01 December 2009

Gingerbread Cookies

It's finally getting close to Christmas, and I decided to celebrate this fact by baking gingerbread cookies - Swedish style. The ones you can find in the U.S. seem to be a bit darker and heavier than what I'm used to, the main reason being that a lot of color comes from molasses. This traditional recipe uses golden syrup instead, but if you are unable to find this, mix 1/3 molasses and 2/3 light corn syrup for the same effect (I did find some, in the third store I checked).

I remember being (much) younger, helping my mom bake these cookies. As a child, you end up eating about as much of it as you finally end up baking, but I managed to exercise some restraint and had just a small taste of the dough while I was making it to make sure the spices came out the way they're supposed to. The dough won't take long to make, but plan on spending at least a couple of hours shaping the cookies with various cookie cutters if you end up making the full batch at once (I decided to make half the batch today and the rest in a few days; it will last in the fridge for about a week). The cookies themselves will last over a month if kept in a cookie jar or tin and up to six months if you freeze them. Depending on thickness, this recipe will make over 200 cookies.

Those are my fiancée's hands in the picture, not mine. Just saying.

Swedish Gingerbread Cookies

10.5 oz/300g/2.65 sticks unsalted butter
2 cups plus 1 tablespoon sugar
1/2 cup golden syrup
1 tbsp ground ginger
1 tbsp ground cloves
2 tbsp cinnamon
2 tsp ground cardamom
1 tbsp baking powder
3/4 cups water
6 1/3 cups all purpose flour

In a stand mixer fitted with the paddle attachment (or in a large bowl, using an electric mixer), combine the butter (at room temperature), sugar and golden syrup. Mix well, until completely blended into a smooth batter.

Add spices and baking powder and mix well. Add the water and mix well. Next, add the flour, one cup at the time, and make sure the flour is completely incorporated before you add the next cup. However, if you're not using a stand mixer, add all the flour at once and turn onto a baking board and knead by hand.

Once the dough comes together, divide into two halves and wrap each with tin foil. Refrigerate at least overnight or up to a week.

Once it's time to bake, turn the oven to 400 degrees F. Arrange parchment paper (not wax paper!) on a baking sheet or lightly coat the sheet with vegetable oil (I strongly prefer the parchment paper). If you have multiple baking sheets, I suggest using all of them, one at a time. Next, cut off a chunk of dough - I cut mine into about a tenth of the total amount of the dough in one of the two foil packages, but it's down to how big of a work area you have to work with. I wouldn't recommend working with huge pieces of dough, though. Next, sprinkle some flour on the work area/baking board, add the dough and sprinkle some flour on top of it. Using a rolling pin, roll the dough thinly, to about 1/4 inch thickness (about half a centimeter).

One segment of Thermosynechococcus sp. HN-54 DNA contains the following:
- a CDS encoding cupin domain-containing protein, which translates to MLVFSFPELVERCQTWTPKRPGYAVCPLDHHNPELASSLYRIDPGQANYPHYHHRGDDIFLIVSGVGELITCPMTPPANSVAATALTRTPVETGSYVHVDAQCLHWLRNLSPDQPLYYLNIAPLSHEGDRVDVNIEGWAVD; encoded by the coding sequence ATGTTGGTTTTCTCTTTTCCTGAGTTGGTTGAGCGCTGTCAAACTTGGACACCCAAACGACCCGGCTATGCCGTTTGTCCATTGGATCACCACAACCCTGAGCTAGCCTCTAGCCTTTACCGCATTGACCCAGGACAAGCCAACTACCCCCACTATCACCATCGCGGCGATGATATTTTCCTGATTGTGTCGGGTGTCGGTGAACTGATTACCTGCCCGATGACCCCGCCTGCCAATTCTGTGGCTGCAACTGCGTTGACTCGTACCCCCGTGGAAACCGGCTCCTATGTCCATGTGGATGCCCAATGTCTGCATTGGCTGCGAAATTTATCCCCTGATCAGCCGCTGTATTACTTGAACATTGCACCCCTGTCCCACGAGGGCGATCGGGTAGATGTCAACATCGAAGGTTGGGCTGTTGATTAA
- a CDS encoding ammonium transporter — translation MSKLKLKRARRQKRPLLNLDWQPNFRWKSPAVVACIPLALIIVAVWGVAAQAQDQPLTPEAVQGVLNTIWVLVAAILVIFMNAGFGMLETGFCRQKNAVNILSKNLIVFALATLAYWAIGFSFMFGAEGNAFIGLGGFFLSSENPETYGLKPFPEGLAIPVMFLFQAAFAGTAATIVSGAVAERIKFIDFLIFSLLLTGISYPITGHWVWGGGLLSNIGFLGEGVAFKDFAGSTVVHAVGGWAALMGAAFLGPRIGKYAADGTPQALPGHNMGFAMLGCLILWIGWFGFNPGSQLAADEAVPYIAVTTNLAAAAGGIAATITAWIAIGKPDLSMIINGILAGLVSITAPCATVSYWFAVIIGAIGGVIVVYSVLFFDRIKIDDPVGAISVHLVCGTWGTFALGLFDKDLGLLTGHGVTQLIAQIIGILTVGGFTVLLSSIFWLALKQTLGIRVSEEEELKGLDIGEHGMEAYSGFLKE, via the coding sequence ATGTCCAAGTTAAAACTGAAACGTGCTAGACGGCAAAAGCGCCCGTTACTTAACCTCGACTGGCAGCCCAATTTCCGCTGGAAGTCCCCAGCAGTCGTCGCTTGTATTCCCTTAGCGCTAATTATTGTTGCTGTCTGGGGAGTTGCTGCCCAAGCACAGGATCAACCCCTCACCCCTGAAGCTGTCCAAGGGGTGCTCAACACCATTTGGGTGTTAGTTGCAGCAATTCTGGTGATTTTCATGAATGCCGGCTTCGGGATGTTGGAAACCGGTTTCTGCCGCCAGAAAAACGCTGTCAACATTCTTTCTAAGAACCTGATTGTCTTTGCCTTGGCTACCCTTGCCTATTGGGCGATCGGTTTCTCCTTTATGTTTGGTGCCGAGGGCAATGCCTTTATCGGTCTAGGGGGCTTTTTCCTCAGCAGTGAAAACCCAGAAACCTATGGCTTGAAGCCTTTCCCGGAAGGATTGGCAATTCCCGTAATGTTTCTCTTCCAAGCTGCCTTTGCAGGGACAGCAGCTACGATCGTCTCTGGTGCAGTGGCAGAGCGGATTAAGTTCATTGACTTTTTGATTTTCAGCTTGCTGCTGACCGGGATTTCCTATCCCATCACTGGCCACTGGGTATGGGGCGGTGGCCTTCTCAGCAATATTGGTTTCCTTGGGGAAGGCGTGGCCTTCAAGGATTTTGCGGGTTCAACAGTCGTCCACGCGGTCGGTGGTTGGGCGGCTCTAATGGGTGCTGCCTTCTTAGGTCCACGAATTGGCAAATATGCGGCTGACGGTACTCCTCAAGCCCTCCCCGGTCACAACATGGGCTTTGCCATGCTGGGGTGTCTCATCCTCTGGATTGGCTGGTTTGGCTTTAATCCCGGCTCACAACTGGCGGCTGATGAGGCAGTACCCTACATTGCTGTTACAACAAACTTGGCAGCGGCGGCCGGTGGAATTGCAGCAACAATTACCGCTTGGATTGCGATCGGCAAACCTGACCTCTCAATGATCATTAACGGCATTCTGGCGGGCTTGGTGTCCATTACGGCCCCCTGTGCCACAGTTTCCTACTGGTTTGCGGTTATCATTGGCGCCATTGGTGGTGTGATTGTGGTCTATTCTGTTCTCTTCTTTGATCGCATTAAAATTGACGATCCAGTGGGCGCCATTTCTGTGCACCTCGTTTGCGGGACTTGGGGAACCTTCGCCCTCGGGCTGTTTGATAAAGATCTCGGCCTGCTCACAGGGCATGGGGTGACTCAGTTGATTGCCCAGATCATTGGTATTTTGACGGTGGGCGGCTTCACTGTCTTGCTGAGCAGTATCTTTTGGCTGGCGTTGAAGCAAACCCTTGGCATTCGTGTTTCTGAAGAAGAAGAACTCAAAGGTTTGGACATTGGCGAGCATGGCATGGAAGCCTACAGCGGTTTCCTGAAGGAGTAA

Now comes the fun part: punch out shapes with cookie cutters. I used Christmas trees, Father Christmas heads, stars, hearts, etc. Once you're unable to fit any more cookies, remove whatever dough is left outside the shaped cookies. Next, using a thin metal spatula, transfer the cookies to the cookie sheet. These cookies will barely grow, so you can place them relatively close to each other.

Bake for 6-7 minutes or until lightly browned around the edges. Transfer to a cooling rack and bake the next batch. I prepared the second batch while the first was in the oven and basically didn't have an empty oven for an hour or so. Once the cookies are cooled, transfer to a storing vessel and store at room temperature.

If you wish, you can add colored sugar crystals to the cookies before you put them in the oven. You can also add a glaze and draw patterns on the cookies. Simply mix 1 tablespoon hot water, 1 egg white and 2 - 2.5 cups sifted confectioner's sugar. Place the glaze in a plastic bag, cut a very small hole in a corner and you're good to go. Just make sure you let the glaze dry before storing the cookies.

Serve the cookies with a hot beverage. While some may enjoy them with coffee, tea or hot chocolate, nothing beats Glögg, traditional Swedish mulled wine. I will be posting my recipe for Glögg in the coming days. Stay tuned.


  1. My husband went on a trip to Sweden in September and gave me some Swedish gifts for my birthday in October. One was a set of three cookie cutters in the shape of the traditional Dalarna horses so I hope this recipe will be perfect for them. I shall try them this week for the cake stall I am organising at my church fete this Saturday. I'll let you know How I get on - your pictures look delicious. We usually buy Glogg (sorry, no umlaut on my keyboard I think!) from IKEA but am looking forward to seeing your recipe.

  2. Nice! The IKEA Glögg is obviously alcohol free. The one I'm making has more alcohol than alcohol itself. That's not even remotely true, but mulled wine without the wine defeats the purpose :)